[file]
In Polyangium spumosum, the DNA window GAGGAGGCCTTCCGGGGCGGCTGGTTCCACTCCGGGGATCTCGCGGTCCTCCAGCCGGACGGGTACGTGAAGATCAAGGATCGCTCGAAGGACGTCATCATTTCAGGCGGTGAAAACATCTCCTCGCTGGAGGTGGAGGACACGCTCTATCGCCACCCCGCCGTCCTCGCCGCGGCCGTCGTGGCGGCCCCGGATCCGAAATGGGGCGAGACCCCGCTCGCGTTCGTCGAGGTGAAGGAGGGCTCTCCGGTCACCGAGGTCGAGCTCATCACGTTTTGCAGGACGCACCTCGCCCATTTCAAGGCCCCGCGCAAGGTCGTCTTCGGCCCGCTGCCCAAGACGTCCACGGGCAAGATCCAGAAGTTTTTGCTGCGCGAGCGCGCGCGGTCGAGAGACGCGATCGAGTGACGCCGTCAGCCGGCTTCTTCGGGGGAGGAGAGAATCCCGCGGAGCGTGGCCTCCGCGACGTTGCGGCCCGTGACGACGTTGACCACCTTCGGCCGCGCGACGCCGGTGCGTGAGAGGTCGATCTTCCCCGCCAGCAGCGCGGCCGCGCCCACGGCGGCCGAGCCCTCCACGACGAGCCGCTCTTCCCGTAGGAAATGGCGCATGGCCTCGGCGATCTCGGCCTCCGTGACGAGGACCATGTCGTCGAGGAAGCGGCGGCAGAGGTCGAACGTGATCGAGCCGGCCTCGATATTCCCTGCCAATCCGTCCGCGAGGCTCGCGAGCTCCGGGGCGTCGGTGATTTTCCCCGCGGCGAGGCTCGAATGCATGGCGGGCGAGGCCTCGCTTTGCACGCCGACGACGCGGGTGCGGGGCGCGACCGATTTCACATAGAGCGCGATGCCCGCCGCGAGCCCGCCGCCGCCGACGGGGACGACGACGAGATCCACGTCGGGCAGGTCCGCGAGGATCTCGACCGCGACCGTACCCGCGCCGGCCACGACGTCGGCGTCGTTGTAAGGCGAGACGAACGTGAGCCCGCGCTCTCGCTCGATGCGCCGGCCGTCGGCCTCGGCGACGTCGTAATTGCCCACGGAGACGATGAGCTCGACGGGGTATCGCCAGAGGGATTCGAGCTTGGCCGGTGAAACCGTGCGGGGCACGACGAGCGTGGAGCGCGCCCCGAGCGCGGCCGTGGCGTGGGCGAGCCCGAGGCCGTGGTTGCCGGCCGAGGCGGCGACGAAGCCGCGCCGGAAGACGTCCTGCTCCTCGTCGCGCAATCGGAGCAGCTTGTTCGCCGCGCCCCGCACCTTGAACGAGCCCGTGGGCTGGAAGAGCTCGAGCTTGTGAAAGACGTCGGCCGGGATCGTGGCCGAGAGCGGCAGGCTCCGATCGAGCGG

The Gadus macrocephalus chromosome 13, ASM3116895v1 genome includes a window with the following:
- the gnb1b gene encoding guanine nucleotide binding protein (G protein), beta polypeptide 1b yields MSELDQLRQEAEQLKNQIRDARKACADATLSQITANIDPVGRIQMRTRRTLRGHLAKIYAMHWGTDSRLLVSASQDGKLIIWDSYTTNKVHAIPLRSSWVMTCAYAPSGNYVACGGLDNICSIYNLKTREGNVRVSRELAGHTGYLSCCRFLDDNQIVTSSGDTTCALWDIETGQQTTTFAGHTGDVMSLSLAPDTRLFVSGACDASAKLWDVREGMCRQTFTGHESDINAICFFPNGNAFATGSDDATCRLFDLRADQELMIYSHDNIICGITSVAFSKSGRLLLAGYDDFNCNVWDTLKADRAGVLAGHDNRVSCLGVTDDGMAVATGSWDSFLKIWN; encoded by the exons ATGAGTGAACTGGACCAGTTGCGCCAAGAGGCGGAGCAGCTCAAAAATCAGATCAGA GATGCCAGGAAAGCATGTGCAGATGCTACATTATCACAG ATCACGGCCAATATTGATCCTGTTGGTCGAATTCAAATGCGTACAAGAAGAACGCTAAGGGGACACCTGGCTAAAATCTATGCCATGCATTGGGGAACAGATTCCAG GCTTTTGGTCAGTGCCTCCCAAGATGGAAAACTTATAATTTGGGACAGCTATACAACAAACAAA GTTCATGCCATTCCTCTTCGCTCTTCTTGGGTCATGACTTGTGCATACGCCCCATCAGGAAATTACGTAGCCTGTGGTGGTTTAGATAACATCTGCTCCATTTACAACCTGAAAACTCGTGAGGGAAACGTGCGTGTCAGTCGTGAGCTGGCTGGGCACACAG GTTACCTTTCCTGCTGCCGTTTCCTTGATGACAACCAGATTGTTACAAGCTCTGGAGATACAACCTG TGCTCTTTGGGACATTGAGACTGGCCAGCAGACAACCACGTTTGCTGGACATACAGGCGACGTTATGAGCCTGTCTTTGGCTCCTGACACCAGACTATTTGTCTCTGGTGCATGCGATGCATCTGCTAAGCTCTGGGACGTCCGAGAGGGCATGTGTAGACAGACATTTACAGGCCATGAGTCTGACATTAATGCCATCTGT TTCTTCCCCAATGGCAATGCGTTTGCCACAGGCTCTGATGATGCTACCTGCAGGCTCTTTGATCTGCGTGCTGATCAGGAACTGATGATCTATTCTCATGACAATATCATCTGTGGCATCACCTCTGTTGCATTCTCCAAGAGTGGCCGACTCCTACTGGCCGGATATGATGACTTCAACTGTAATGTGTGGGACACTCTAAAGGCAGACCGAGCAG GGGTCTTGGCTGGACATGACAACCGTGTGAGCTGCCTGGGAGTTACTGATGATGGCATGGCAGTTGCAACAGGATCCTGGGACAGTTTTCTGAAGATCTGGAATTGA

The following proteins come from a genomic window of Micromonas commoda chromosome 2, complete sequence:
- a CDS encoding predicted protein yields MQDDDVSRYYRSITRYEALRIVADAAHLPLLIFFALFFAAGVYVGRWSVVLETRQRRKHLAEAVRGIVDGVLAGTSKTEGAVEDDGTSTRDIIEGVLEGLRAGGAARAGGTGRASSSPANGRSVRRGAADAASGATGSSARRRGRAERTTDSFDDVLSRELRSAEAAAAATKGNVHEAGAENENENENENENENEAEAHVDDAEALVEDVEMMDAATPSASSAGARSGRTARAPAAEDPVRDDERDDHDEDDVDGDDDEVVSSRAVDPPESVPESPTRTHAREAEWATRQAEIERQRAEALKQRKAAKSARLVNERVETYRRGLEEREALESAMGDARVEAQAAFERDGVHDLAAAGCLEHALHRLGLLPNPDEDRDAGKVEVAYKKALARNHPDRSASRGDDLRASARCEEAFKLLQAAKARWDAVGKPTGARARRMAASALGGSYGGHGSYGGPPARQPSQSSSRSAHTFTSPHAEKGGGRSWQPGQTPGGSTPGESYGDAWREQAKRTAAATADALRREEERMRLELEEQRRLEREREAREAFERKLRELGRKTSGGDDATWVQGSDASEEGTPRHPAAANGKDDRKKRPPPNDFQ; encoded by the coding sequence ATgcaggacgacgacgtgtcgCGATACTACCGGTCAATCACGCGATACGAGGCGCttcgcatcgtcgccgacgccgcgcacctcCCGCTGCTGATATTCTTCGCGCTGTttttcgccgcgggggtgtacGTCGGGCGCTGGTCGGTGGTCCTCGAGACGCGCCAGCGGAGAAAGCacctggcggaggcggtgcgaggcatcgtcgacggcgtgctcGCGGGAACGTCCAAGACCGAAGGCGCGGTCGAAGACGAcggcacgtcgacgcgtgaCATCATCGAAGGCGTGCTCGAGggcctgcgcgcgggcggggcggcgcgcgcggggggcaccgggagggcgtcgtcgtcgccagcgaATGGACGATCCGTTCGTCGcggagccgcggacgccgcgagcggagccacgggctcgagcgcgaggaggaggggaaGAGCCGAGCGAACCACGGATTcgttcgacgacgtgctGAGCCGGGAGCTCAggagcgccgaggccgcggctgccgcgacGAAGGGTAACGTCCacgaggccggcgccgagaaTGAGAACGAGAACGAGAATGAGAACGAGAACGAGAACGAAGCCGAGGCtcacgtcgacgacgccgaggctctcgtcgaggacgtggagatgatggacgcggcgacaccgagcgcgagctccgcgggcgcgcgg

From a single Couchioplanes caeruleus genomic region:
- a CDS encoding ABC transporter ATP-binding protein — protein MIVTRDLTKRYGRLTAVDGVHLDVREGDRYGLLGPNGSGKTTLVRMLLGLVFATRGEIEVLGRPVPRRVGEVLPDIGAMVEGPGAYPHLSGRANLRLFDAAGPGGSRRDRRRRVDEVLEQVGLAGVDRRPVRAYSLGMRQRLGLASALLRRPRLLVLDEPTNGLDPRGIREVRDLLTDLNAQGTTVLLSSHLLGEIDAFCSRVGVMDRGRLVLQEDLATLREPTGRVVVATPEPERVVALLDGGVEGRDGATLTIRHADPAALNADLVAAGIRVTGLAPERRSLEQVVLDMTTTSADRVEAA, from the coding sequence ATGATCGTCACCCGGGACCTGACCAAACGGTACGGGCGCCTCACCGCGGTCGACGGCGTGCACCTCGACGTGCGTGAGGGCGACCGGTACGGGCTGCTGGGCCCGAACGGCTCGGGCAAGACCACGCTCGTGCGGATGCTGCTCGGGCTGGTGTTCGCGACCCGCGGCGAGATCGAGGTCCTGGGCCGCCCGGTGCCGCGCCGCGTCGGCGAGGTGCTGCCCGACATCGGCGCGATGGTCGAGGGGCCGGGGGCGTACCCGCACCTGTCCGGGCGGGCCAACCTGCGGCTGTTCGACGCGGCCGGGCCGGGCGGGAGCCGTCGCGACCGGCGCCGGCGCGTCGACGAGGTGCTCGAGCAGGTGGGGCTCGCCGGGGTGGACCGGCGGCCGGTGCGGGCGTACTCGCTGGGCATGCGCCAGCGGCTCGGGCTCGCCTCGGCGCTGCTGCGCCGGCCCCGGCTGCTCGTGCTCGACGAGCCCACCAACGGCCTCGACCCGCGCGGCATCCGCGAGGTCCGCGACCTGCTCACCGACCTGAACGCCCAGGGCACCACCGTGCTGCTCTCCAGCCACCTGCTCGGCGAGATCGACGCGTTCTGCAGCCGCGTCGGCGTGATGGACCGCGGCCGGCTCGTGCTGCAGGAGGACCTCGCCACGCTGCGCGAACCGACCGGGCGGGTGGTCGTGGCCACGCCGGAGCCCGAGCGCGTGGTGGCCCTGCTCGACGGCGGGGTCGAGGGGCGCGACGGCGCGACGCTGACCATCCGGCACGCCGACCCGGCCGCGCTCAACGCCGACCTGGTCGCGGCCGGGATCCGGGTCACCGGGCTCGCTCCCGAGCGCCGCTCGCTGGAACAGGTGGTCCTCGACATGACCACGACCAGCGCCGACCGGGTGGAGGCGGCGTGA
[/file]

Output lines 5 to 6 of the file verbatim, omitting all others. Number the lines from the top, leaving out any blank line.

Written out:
- a CDS encoding predicted protein yields MQDDDVSRYYRSITRYEALRIVADAAHLPLLIFFALFFAAGVYVGRWSVVLETRQRRKHLAEAVRGIVDGVLAGTSKTEGAVEDDGTSTRDIIEGVLEGLRAGGAARAGGTGRASSSPANGRSVRRGAADAASGATGSSARRRGRAERTTDSFDDVLSRELRSAEAAAAATKGNVHEAGAENENENENENENENEAEAHVDDAEALVEDVEMMDAATPSASSAGARSGRTARAPAAEDPVRDDERDDHDEDDVDGDDDEVVSSRAVDPPESVPESPTRTHAREAEWATRQAEIERQRAEALKQRKAAKSARLVNERVETYRRGLEEREALESAMGDARVEAQAAFERDGVHDLAAAGCLEHALHRLGLLPNPDEDRDAGKVEVAYKKALARNHPDRSASRGDDLRASARCEEAFKLLQAAKARWDAVGKPTGARARRMAASALGGSYGGHGSYGGPPARQPSQSSSRSAHTFTSPHAEKGGGRSWQPGQTPGGSTPGESYGDAWREQAKRTAAATADALRREEERMRLELEEQRRLEREREAREAFERKLRELGRKTSGGDDATWVQGSDASEEGTPRHPAAANGKDDRKKRPPPNDFQ; encoded by the coding sequence ATgcaggacgacgacgtgtcgCGATACTACCGGTCAATCACGCGATACGAGGCGCttcgcatcgtcgccgacgccgcgcacctcCCGCTGCTGATATTCTTCGCGCTGTttttcgccgcgggggtgtacGTCGGGCGCTGGTCGGTGGTCCTCGAGACGCGCCAGCGGAGAAAGCacctggcggaggcggtgcgaggcatcgtcgacggcgtgctcGCGGGAACGTCCAAGACCGAAGGCGCGGTCGAAGACGAcggcacgtcgacgcgtgaCATCATCGAAGGCGTGCTCGAGggcctgcgcgcgggcggggcggcgcgcgcggggggcaccgggagggcgtcgtcgtcgccagcgaATGGACGATCCGTTCGTCGcggagccgcggacgccgcgagcggagccacgggctcgagcgcgaggaggaggggaaGAGCCGAGCGAACCACGGATTcgttcgacgacgtgctGAGCCGGGAGCTCAggagcgccgaggccgcggctgccgcgacGAAGGGTAACGTCCacgaggccggcgccgagaaTGAGAACGAGAACGAGAATGAGAACGAGAACGAGAACGAAGCCGAGGCtcacgtcgacgacgccgaggctctcgtcgaggacgtggagatgatggacgcggcgacaccgagcgcgagctccgcgggcgcgcgg

From a single Couchioplanes caeruleus genomic region: